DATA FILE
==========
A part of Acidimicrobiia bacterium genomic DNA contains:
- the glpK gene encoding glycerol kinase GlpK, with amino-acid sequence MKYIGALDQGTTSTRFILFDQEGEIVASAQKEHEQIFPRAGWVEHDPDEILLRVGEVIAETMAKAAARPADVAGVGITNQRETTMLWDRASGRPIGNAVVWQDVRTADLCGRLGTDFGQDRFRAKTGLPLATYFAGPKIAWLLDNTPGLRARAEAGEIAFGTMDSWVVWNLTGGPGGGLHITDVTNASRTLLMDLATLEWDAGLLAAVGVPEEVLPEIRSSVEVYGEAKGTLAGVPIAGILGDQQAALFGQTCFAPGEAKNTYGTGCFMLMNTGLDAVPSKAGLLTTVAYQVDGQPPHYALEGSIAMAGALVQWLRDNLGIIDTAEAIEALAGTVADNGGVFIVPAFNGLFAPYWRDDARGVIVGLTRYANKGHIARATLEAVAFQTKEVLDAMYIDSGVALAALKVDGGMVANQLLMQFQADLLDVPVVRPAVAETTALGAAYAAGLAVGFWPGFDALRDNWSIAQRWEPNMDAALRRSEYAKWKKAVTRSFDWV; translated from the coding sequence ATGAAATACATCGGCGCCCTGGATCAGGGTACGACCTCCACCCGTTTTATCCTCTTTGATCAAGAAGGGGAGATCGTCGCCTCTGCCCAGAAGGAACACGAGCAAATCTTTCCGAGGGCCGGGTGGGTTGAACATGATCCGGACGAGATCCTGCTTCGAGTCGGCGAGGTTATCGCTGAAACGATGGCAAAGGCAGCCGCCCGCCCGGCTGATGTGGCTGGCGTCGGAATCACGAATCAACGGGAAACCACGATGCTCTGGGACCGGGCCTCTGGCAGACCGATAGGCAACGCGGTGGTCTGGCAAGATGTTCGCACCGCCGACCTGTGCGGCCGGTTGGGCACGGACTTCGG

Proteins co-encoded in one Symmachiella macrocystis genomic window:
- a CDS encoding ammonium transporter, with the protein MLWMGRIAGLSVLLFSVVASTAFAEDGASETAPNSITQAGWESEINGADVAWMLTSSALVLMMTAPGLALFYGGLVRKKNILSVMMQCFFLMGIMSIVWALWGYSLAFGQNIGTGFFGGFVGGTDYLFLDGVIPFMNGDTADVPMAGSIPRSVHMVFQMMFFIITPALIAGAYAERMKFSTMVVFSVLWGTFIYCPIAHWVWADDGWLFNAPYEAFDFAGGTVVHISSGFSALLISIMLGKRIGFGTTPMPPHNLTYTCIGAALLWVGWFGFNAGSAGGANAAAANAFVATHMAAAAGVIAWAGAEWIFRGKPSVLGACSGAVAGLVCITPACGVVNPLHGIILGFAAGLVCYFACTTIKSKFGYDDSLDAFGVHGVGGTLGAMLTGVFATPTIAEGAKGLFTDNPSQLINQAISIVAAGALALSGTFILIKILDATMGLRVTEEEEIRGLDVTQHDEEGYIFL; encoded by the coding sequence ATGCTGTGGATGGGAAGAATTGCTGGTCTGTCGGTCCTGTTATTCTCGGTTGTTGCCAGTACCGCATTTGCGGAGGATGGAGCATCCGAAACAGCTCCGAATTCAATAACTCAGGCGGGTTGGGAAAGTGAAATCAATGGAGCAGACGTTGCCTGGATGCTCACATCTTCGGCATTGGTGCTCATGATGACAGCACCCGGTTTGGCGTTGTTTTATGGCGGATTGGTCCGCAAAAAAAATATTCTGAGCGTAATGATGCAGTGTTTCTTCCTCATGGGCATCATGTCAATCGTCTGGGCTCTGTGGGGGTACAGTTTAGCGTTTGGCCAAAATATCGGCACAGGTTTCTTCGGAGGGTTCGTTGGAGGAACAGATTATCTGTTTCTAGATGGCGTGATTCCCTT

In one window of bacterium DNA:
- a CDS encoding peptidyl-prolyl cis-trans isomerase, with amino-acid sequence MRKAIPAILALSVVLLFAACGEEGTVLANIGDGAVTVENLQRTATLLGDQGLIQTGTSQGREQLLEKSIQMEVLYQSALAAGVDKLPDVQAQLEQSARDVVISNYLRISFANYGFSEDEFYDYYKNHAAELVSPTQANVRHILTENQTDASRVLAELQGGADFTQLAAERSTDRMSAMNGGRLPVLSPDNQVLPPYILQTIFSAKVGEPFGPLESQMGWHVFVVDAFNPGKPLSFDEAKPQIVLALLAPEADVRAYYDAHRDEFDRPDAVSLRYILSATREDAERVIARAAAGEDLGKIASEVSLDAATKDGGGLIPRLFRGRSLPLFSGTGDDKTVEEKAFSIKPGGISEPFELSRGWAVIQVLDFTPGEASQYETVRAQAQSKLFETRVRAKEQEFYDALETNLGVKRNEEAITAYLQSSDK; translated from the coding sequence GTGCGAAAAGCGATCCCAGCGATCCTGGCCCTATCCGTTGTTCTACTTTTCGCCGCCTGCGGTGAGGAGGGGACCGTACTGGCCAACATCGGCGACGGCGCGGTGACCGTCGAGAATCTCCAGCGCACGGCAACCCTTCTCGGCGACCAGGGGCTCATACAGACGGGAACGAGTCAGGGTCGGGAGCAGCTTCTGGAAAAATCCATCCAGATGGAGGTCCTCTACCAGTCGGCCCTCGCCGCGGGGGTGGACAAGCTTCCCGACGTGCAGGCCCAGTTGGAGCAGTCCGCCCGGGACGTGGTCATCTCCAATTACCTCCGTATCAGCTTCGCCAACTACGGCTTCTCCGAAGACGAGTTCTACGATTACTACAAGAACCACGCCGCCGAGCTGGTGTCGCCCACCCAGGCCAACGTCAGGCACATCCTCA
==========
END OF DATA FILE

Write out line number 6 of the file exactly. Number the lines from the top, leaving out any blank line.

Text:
- a CDS encoding peptidyl-prolyl cis-trans isomerase, with amino-acid sequence MRKAIPAILALSVVLLFAACGEEGTVLANIGDGAVTVENLQRTATLLGDQGLIQTGTSQGREQLLEKSIQMEVLYQSALAAGVDKLPDVQAQLEQSARDVVISNYLRISFANYGFSEDEFYDYYKNHAAELVSPTQANVRHILTENQTDASRVLAELQGGADFTQLAAERSTDRMSAMNGGRLPVLSPDNQVLPPYILQTIFSAKVGEPFGPLESQMGWHVFVVDAFNPGKPLSFDEAKPQIVLALLAPEADVRAYYDAHRDEFDRPDAVSLRYILSATREDAERVIARAAAGEDLGKIASEVSLDAATKDGGGLIPRLFRGRSLPLFSGTGDDKTVEEKAFSIKPGGISEPFELSRGWAVIQVLDFTPGEASQYETVRAQAQSKLFETRVRAKEQEFYDALETNLGVKRNEEAITAYLQSSDK; translated from the coding sequence GTGCGAAAAGCGATCCCAGCGATCCTGGCCCTATCCGTTGTTCTACTTTTCGCCGCCTGCGGTGAGGAGGGGACCGTACTGGCCAACATCGGCGACGGCGCGGTGACCGTCGAGAATCTCCAGCGCACGGCAACCCTTCTCGGCGACCAGGGGCTCATACAGACGGGAACGAGTCAGGGTCGGGAGCAGCTTCTGGAAAAATCCATCCAGATGGAGGTCCTCTACCAGTCGGCCCTCGCCGCGGGGGTGGACAAGCTTCCCGACGTGCAGGCCCAGTTGGAGCAGTCCGCCCGGGACGTGGTCATCTCCAATTACCTCCGTATCAGCTTCGCCAACTACGGCTTCTCCGAAGACGAGTTCTACGATTACTACAAGAACCACGCCGCCGAGCTGGTGTCGCCCACCCAGGCCAACGTCAGGCACATCCTCA